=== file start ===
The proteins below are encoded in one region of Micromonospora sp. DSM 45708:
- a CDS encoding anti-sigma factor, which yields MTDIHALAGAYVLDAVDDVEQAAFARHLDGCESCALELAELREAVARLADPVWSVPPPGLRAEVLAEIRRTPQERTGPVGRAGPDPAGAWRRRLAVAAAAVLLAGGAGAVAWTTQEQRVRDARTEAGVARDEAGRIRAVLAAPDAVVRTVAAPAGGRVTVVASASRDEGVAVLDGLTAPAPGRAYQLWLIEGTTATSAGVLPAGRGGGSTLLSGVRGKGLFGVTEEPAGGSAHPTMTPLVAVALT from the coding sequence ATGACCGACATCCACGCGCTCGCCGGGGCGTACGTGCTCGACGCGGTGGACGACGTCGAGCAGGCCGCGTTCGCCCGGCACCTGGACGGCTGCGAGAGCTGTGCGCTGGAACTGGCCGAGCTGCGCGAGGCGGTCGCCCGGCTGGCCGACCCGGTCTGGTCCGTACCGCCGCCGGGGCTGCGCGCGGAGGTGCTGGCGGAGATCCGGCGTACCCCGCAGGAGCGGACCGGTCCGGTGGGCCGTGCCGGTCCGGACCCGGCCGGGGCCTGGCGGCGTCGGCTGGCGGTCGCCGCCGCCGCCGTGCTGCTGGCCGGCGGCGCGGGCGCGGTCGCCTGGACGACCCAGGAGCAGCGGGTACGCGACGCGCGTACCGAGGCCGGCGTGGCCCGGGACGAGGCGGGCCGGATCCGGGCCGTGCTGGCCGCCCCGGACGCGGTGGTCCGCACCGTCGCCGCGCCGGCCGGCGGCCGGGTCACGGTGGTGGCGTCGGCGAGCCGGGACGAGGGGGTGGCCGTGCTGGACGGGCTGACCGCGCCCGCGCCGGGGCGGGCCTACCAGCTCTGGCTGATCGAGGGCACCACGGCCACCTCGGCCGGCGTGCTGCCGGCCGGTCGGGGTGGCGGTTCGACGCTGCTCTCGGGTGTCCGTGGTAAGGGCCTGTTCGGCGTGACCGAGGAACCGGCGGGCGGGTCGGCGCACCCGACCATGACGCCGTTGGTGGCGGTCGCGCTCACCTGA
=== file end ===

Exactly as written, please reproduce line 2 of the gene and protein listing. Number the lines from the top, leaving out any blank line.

- a CDS encoding anti-sigma factor, which yields MTDIHALAGAYVLDAVDDVEQAAFARHLDGCESCALELAELREAVARLADPVWSVPPPGLRAEVLAEIRRTPQERTGPVGRAGPDPAGAWRRRLAVAAAAVLLAGGAGAVAWTTQEQRVRDARTEAGVARDEAGRIRAVLAAPDAVVRTVAAPAGGRVTVVASASRDEGVAVLDGLTAPAPGRAYQLWLIEGTTATSAGVLPAGRGGGSTLLSGVRGKGLFGVTEEPAGGSAHPTMTPLVAVALT from the coding sequence ATGACCGACATCCACGCGCTCGCCGGGGCGTACGTGCTCGACGCGGTGGACGACGTCGAGCAGGCCGCGTTCGCCCGGCACCTGGACGGCTGCGAGAGCTGTGCGCTGGAACTGGCCGAGCTGCGCGAGGCGGTCGCCCGGCTGGCCGACCCGGTCTGGTCCGTACCGCCGCCGGGGCTGCGCGCGGAGGTGCTGGCGGAGATCCGGCGTACCCCGCAGGAGCGGACCGGTCCGGTGGGCCGTGCCGGTCCGGACCCGGCCGGGGCCTGGCGGCGTCGGCTGGCGGTCGCCGCCGCCGCCGTGCTGCTGGCCGGCGGCGCGGGCGCGGTCGCCTGGACGACCCAGGAGCAGCGGGTACGCGACGCGCGTACCGAGGCCGGCGTGGCCCGGGACGAGGCGGGCCGGATCCGGGCCGTGCTGGCCGCCCCGGACGCGGTGGTCCGCACCGTCGCCGCGCCGGCCGGCGGCCGGGTCACGGTGGTGGCGTCGGCGAGCCGGGACGAGGGGGTGGCCGTGCTGGACGGGCTGACCGCGCCCGCGCCGGGGCGGGCCTACCAGCTCTGGCTGATCGAGGGCACCACGGCCACCTCGGCCGGCGTGCTGCCGGCCGGTCGGGGTGGCGGTTCGACGCTGCTCTCGGGTGTCCGTGGTAAGGGCCTGTTCGGCGTGACCGAGGAACCGGCGGGCGGGTCGGCGCACCCGACCATGACGCCGTTGGTGGCGGTCGCGCTCACCTGA